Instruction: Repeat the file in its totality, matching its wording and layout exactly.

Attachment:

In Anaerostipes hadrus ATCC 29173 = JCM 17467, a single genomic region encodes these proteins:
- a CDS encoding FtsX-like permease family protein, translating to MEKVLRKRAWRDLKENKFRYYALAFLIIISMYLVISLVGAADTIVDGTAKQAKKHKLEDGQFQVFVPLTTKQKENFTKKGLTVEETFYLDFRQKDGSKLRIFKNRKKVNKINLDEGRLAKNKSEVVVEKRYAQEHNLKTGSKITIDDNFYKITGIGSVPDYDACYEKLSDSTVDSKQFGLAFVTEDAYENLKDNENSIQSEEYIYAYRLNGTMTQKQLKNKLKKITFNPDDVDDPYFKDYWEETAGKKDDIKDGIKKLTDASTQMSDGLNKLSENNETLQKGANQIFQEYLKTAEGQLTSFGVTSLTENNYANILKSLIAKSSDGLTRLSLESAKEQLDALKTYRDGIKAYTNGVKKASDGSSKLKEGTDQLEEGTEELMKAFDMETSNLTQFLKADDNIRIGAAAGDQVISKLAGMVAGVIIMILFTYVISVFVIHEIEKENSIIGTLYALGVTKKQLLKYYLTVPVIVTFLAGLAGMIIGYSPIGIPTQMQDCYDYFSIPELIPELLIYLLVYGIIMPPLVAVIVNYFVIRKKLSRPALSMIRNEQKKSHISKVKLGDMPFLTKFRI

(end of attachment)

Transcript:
In Anaerostipes hadrus ATCC 29173 = JCM 17467, a single genomic region encodes these proteins:
- a CDS encoding FtsX-like permease family protein, translating to MEKVLRKRAWRDLKENKFRYYALAFLIIISMYLVISLVGAADTIVDGTAKQAKKHKLEDGQFQVFVPLTTKQKENFTKKGLTVEETFYLDFRQKDGSKLRIFKNRKKVNKINLDEGRLAKNKSEVVVEKRYAQEHNLKTGSKITIDDNFYKITGIGSVPDYDACYEKLSDSTVDSKQFGLAFVTEDAYENLKDNENSIQSEEYIYAYRLNGTMTQKQLKNKLKKITFNPDDVDDPYFKDYWEETAGKKDDIKDGIKKLTDASTQMSDGLNKLSENNETLQKGANQIFQEYLKTAEGQLTSFGVTSLTENNYANILKSLIAKSSDGLTRLSLESAKEQLDALKTYRDGIKAYTNGVKKASDGSSKLKEGTDQLEEGTEELMKAFDMETSNLTQFLKADDNIRIGAAAGDQVISKLAGMVAGVIIMILFTYVISVFVIHEIEKENSIIGTLYALGVTKKQLLKYYLTVPVIVTFLAGLAGMIIGYSPIGIPTQMQDCYDYFSIPELIPELLIYLLVYGIIMPPLVAVIVNYFVIRKKLSRPALSMIRNEQKKSHISKVKLGDMPFLTKFRI